MSX Announces Four New Manga Licenses

We’re excited today to announce that MSX: Mangasplaining Extra (the newsletter and publishing sister company of the podcast) have announced our next FOUR manga licenses. Two of these projects will be serialized in the newsletter, available to read for paid subscribers, and the other two projects will go straight to tradepaperback (licensing is complicated!). They got officially announced by Deb Aoki at the beginning of the Manga Publishing panel at San Diego on Thursday. Here’s what you can look forward to, and the tiniest bit of the thought process behind each title…

As a reminder, head to to subscribe and for more information.

Announcement #1:

Not Final Cover

Search and Destroy
by Atsushi Kaneko
Translated by Ben Applegate, lettered by Phil Christie.
Edited by Christopher & Andrew Woodrow-Butcher
3 Volumes, releasing in print in 2024 from Fantagraphics
Beginning weekly chapter serialization in August on MSX

This is a tale of rage. Rage against hypocrisy, injustice, exploitation, and the wrongs done to a child who grew into a righteous killer….Complete in three volumes, Search and Destroy transplants the vengeful action of Dororo from feudal Japan into a dystopian future where mercenary robots known as “creatures” serve the human elite and victimize the city’s scrabbling, desperate masses. The violent death of one of these creatures connects an orphaned thief named Doro with a mysterious girl in a stinking animal hide that conceals deadly cybernetic implants. Who is this mysterious girl? How is she killing, one by one, the city’s most twisted and powerful creatures? And why is she so angry?

Christopher says: It has been far, far too long since Atsushi Kaneko last appeared in English, with the truncated release of Bambi and her Pink Gun. He’s a singular creator, entirely unique. A mangaka as influenced by Charles Burns and David Lynch as hr is by Osamu Tezuka, and all of that is on full display in Search and Destroy, his take on Tezuka’s Dororo. This is a Mangasplaining book that looks at East Meets West, but in a way that’s not immediately familiar to manga readers. More on that later. Here’s a preview page, you’re going to be blown away by this:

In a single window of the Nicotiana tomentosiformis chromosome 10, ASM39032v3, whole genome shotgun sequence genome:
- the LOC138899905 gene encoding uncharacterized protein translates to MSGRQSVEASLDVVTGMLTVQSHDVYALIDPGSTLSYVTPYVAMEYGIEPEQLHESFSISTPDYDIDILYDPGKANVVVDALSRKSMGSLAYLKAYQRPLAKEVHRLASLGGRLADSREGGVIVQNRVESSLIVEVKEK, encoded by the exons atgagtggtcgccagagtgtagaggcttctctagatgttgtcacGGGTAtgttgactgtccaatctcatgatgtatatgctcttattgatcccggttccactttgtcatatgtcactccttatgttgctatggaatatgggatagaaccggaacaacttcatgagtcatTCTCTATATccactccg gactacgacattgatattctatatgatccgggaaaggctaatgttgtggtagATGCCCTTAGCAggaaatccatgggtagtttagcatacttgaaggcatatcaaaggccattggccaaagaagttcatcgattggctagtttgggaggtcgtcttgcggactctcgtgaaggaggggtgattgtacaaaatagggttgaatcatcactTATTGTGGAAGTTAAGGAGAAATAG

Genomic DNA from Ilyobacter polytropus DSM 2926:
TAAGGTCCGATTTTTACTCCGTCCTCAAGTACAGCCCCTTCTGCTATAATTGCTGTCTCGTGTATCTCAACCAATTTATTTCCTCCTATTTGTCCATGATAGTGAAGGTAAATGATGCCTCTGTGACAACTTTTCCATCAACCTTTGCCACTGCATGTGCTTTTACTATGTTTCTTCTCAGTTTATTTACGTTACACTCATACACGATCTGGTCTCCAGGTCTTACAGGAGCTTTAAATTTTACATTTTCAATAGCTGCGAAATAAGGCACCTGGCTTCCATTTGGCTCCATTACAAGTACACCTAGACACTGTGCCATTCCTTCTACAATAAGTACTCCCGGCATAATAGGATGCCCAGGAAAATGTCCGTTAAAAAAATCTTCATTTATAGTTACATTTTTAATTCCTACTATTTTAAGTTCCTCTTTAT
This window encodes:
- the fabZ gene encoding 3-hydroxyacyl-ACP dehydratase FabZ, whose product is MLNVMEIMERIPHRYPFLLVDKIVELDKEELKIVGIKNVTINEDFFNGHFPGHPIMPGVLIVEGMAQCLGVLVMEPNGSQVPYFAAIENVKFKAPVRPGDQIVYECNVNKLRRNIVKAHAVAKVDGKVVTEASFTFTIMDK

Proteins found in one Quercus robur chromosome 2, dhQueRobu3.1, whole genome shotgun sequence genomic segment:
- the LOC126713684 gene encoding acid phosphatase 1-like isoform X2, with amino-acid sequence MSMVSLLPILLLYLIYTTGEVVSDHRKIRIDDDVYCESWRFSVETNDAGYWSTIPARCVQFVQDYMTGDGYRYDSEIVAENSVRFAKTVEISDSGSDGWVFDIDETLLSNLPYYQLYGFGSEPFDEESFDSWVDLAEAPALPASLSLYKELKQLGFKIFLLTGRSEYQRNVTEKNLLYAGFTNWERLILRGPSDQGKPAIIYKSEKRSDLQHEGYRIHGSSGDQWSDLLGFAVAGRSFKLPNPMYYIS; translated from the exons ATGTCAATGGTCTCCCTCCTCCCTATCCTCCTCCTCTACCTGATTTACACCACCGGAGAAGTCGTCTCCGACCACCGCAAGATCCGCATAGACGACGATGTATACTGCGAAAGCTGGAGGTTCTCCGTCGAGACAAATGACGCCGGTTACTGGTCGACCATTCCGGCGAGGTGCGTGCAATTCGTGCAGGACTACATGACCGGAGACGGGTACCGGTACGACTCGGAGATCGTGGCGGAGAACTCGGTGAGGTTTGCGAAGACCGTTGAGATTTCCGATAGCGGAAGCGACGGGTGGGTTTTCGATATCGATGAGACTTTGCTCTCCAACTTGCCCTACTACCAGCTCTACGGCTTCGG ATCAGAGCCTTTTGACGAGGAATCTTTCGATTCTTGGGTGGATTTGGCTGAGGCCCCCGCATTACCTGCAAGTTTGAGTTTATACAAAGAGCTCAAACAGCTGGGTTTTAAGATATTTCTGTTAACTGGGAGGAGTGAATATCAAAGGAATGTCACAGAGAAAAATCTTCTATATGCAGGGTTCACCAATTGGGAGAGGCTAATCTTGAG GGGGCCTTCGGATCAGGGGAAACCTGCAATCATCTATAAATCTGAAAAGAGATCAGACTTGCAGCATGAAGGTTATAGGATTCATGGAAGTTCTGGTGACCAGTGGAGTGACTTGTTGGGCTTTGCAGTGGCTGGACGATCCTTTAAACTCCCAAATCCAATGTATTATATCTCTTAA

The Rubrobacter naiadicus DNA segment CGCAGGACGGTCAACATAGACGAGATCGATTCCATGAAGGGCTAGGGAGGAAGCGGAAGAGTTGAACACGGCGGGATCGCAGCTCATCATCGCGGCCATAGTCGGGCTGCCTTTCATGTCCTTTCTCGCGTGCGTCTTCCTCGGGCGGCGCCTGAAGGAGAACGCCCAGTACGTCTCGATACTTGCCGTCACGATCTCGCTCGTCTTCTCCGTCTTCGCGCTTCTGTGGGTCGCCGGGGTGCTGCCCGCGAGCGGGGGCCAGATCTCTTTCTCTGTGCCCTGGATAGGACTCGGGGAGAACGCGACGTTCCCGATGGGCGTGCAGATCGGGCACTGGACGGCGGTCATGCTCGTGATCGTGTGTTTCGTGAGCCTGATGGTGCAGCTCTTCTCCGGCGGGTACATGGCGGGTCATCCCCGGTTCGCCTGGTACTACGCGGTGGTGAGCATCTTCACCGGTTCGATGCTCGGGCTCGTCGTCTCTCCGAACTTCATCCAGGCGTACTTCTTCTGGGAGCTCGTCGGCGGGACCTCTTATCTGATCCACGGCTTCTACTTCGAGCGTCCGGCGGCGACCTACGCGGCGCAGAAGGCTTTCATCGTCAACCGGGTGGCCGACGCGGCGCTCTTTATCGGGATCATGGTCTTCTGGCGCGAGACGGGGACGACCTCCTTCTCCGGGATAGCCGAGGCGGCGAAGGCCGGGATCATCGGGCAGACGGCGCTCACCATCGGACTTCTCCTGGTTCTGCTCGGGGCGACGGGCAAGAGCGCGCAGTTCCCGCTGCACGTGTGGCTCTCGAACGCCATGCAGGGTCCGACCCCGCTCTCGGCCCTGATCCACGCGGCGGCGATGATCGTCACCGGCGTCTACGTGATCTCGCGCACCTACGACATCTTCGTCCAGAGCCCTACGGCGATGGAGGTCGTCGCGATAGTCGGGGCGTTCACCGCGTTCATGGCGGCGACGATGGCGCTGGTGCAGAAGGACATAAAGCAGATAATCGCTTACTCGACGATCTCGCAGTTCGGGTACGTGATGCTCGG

Announcement #2:

Not Final Cover

Wandering Cat’s Cage (hardcover)
By Akane Torikai
Translated by Jocelyne Allen.
Lettered by Sarah Linsley.
Edited by Deb Aoki.
Published as a 2-in-1 HC by Fantagraphics, Fall 2024
Serialized weekly beginning in August on MSX

In Wandering Cat’s Cage, daring manga creator Akane Torikai presents a thought-provoking exploration of dystopia, sexual freedom, and societal fealty. Torikai’s intricate storytelling weaves a series of interconnected stories set in a dystopian world dominated by women. In this society, the body of a man remains an enigma, and a lone man in the slums sells his nights to women for survival. What’s apparent is the open secret of this world: the near-extinction of male births. As the matriarchal society grapples with preserving humanity, difficult choices regarding freedom and reproduction emerge. With elements reminiscent of The Handmaid’s Tale and a gorgeous naturalistic art style, Torikai’s work challenges the notions of forced-birth and control within a society led by women who fiercely resist such measures.

Christopher says: This project has been in the works since before there was a Mangasplaining Extra, though not quite as long as Okinawa was. The esteemed translator/historian Ryan Holmberg officially introduced Jocelyne and I to Akane Torikai back in 2017, just a few weeks after Wandering Cat’s Cage was released in Japanese in two volumes (simultaneously!). I fell in love with the art and story, and Torikai-sensei was such a cool person, it was so great to meet them too. I was determined at that point to get this work published in English, and thanks to Substack and you folks supporting us, as well as the good folks at Fantagraphics, we can finally make that happen. The art and storytelling is really something else as well. Check out this spread: